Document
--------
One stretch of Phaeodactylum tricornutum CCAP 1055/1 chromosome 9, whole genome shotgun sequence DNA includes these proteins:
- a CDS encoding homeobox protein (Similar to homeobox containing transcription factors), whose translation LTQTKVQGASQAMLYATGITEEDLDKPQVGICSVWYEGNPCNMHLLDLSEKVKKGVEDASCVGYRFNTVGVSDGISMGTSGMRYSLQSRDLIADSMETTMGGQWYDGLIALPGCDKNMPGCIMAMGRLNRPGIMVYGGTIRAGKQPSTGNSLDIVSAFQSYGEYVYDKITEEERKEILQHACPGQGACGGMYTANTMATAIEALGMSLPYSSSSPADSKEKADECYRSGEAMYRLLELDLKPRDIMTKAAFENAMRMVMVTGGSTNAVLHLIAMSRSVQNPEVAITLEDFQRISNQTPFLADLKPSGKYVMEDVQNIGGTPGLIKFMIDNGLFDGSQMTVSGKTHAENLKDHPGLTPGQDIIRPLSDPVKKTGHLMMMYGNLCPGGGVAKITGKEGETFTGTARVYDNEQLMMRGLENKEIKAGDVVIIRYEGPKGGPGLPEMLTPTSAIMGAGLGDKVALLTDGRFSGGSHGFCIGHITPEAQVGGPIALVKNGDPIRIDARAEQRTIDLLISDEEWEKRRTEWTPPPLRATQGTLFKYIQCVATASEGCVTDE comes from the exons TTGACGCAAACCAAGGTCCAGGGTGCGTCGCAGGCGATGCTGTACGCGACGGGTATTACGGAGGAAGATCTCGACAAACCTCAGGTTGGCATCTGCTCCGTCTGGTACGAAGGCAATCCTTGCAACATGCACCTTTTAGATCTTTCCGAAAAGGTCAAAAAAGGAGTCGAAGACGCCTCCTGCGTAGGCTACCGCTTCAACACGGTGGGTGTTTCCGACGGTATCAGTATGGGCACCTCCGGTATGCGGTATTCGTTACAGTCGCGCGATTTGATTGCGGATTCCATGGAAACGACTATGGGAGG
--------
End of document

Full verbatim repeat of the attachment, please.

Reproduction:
One stretch of Phaeodactylum tricornutum CCAP 1055/1 chromosome 9, whole genome shotgun sequence DNA includes these proteins:
- a CDS encoding homeobox protein (Similar to homeobox containing transcription factors), whose translation LTQTKVQGASQAMLYATGITEEDLDKPQVGICSVWYEGNPCNMHLLDLSEKVKKGVEDASCVGYRFNTVGVSDGISMGTSGMRYSLQSRDLIADSMETTMGGQWYDGLIALPGCDKNMPGCIMAMGRLNRPGIMVYGGTIRAGKQPSTGNSLDIVSAFQSYGEYVYDKITEEERKEILQHACPGQGACGGMYTANTMATAIEALGMSLPYSSSSPADSKEKADECYRSGEAMYRLLELDLKPRDIMTKAAFENAMRMVMVTGGSTNAVLHLIAMSRSVQNPEVAITLEDFQRISNQTPFLADLKPSGKYVMEDVQNIGGTPGLIKFMIDNGLFDGSQMTVSGKTHAENLKDHPGLTPGQDIIRPLSDPVKKTGHLMMMYGNLCPGGGVAKITGKEGETFTGTARVYDNEQLMMRGLENKEIKAGDVVIIRYEGPKGGPGLPEMLTPTSAIMGAGLGDKVALLTDGRFSGGSHGFCIGHITPEAQVGGPIALVKNGDPIRIDARAEQRTIDLLISDEEWEKRRTEWTPPPLRATQGTLFKYIQCVATASEGCVTDE comes from the exons TTGACGCAAACCAAGGTCCAGGGTGCGTCGCAGGCGATGCTGTACGCGACGGGTATTACGGAGGAAGATCTCGACAAACCTCAGGTTGGCATCTGCTCCGTCTGGTACGAAGGCAATCCTTGCAACATGCACCTTTTAGATCTTTCCGAAAAGGTCAAAAAAGGAGTCGAAGACGCCTCCTGCGTAGGCTACCGCTTCAACACGGTGGGTGTTTCCGACGGTATCAGTATGGGCACCTCCGGTATGCGGTATTCGTTACAGTCGCGCGATTTGATTGCGGATTCCATGGAAACGACTATGGGAGG